I ended up driving there with my mum, and it was the slowest journey of my life. I could barely even speak to her about it. I tried to contain my tears because I didn’t want her to see me hurting, and avoided the subject as much as I could. The funeral was arranged really fast and as strong as I was trying to be, that was my breaking point. As soon as we walked into the church, I couldn’t hold myself together any longer. I still tried my best to stop the tears, but why? There was nothing wrong with being sad because of the death of my Granddad. I shouldn’t have been focussing on being strong, I should have just embraced my emotions and the beautiful ceremony that was held for him. It’s completely normal to feel upset and to cry, and I wish I was able to open myself up to my family when we needed each other the most.
The one thing that keeps my mind at ease about this traumatic experience though, is that I will always have memories of my Granddad to cherish for a lifetime.
Just when I thought I couldn’t go through anymore pain, I experienced another nightmare.
Jane Kwenda – AKA Gogo
Gogo means Grandma in Shona, one of the common languages spoken by Zimbabweans. A woman who I aspire to be like. She always knew the right thing to say and was one of the wisest people I knew.
Some years back, Gogo was diagnosed with dementia and we went through a rollercoaster of a time to get her better again. Some days she was lively and aware of her surroundings, other times she would forget where she was and seemed like a complete different person. I spent Christmas 2016 with my Dad, Brother, Auntie Takunda and Gogo, and it was the perfect day. Her dementia seemed to be tamed, she was well aware of where she was and who she was with. I could see happiness bursting through her eyes, which was something we were starting to see slip away. Gogo spent about two weeks with us and her confusion was always at its peak in the evenings. She would go to bed most nights singing her version of ‘I Understand’ by Freddie and the Dreamers. She’d sing it as loud as she could until early hours of the morning. We’d try to get her to stop but she wasn’t having any of it. She’d just sing louder and louder. It was sweet and a little funny, but it sure did keep us up at night!
After a lovely Christmas break with my Gogo and Auntie, we drove her back to the flat in Brighton, and planned her next visit for a few weeks later. On January 21st 2016, Gogo suddenly passed away. When I received the call from my Dad, I broke down. This time I couldn’t hold the pain in, I still hadn’t accepted the death of my Granddad let alone learnt how to deal with the grief, and now my Gogo had just died too. It felt like my pain and suffering was never going to end. The family was in complete shock. She wasn’t terminally ill, she seemed healthy other than her dementia, and there were no signs of pain. So what was wrong with her and why did she die so suddenly?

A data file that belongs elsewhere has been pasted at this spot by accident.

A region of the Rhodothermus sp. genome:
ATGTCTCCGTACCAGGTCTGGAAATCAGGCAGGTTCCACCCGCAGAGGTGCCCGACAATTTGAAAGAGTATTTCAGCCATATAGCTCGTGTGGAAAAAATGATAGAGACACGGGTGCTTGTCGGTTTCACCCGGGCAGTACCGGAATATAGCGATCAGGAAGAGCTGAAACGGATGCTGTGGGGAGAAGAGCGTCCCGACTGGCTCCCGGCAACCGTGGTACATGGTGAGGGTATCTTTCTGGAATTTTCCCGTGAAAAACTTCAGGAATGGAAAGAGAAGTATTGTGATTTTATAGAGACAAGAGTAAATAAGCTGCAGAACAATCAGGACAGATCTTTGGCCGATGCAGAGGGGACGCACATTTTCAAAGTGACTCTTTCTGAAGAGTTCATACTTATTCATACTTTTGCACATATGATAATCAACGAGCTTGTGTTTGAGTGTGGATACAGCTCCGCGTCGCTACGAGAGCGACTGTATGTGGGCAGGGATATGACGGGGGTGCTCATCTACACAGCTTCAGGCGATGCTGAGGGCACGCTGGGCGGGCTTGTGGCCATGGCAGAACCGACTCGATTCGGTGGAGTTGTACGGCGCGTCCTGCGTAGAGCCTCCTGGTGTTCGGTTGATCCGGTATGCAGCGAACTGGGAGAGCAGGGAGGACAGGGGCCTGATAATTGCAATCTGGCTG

According to doctors, she died of a Pulmonary Embolism which is a blood clot that gets wedged into an artery in the lung. Usually, they’re not fatal but if one gets large enough it can cause death, which means she must’ve had it for a while and none of us knew. This made everything so much harder for me to deal with. I don’t know if she was in pain, or if she knew something was wrong with her, but I can’t help but think that the song she kept singing over and over again a few weeks before was directed to us.
I felt even more pain when Gogo died, I was grieving two people at the same time and didn’t know how to cope with it. I started getting anxiety, worrying that my family would die at any time, scared that someone might get into a fatal car accident or something bad had happened if they didn’t pick up their phone. I’d try and share my feelings with my Dad, but it didn’t help, I still feel pain and heart ache and I still don’t know how to deal with it. There’s so many things I wish I could relive with Gogo, but one thing that gives me peace, is that she spent her last Christmas with her family, and was happy.
My point to all of you is to never hold back your feelings, no matter how uncomfortable you get expressing those emotions. You’re much better off letting people in and letting them help you get through your troubles, than isolating yourself from them. Grief is something we’re all going to experience at some point in our lives, and it’s okay to feel hurt, abandoned or empty inside. There is no time frame on how long it’ll take you to get over the loss of a loved one, because to be honest you probably never will, you’ll just learn how to live with it. I still have days where I have a little cry to myself because I miss my Gogo and Granddad, but as long as you still make room for other things in life, you’ll learn to live with the grief, and it will get easier. One day you’ll realise that death is not the end of a person, and that they still live on in our hearts.
In loving memory of Gogo Jane Kwenda and Granddad William Daly.